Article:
According to Wikipedia, as of 2019, South Sudan ranks lowest in the latest UN World Happiness Report, second lowest on the Global Peace Index, and has the third-highest score on the American Fund for Peace’s Fragile States Index

This is not a hot spot for tourism and generally is not considered safe for female travellers. South Sudan’s underdeveloped economy boasts natural resources such as oil and agriculture to drive it’s future forward.

 

Bougainville – Voted for Independence in 2019

The final country on the list is the largest of the atolls in the Solomon Sea. Here lies an island that voted to leave Papua New Guinea at the end of 2019. The referendum that its citizens voted on with a majority of 97% is not yet binding. It has to be passed by the government of Papa New Guinea.

An island named after a French navigator, this is a country that has changed hands numerous times between Germany, Australia, Japan, America and Papa New Guinea. This doesn’t even begin to explain the civil wars the people here have endured. With a population of under 300,000, the island measures at 9,384 km2. The economy of this newest country has been centred on mining and agriculture. In the post COVID-19 world, Bougainville is looking to tourism to help bolster the economy.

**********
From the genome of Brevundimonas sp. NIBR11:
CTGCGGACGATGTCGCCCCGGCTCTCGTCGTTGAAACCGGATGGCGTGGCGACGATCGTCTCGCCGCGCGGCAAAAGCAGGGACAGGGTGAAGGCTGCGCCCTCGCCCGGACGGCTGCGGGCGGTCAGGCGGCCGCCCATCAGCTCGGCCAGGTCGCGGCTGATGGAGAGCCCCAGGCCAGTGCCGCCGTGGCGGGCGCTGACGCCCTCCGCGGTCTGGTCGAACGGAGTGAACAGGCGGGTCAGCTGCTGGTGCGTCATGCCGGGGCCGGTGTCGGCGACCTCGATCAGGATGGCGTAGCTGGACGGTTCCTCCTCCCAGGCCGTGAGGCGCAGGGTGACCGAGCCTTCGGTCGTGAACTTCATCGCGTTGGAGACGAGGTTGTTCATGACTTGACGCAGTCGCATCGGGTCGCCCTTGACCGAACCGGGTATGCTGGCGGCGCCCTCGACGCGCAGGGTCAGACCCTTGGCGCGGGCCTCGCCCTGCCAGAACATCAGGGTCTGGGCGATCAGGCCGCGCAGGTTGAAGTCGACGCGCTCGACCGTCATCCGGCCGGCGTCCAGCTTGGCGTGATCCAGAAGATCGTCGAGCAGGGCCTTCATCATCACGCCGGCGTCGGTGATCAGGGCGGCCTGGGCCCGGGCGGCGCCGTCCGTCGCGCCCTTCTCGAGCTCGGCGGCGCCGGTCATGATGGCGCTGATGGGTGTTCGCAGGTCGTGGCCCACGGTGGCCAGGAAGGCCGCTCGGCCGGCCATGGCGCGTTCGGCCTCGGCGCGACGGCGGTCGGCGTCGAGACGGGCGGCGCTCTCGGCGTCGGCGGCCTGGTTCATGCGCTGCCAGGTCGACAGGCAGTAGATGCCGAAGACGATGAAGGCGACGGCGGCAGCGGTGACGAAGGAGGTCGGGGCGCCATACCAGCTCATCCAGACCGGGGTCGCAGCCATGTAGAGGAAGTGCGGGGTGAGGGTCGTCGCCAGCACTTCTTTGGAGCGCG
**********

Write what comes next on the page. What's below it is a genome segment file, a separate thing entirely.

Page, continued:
Voting began on November 23 and officially ended on December 7, 2019. The results of which were announced on December 11, making Bougainville the newest country of the world.

Hope you have enjoyed this little tour of some of the youngest countries in the history of our world. As time goes on, people and nations evolve and politics fracture agreements. Perhaps there will be new countries on the horizons of 2021 or 2022. Hopefully, any future transitions are peaceful. When it is safe to travel again, we can look forward to collecting new passport stamps along the way.

Ever wondered what are the newest nations in the world? And how did they form? Check out this list of the youngest countries in the world that includes Palau, Bougainville, Kosovo, Serbia, South Sudan, Montenegro, East Timor. Interestingly these countries are in the South Pacific, Europe and Africa.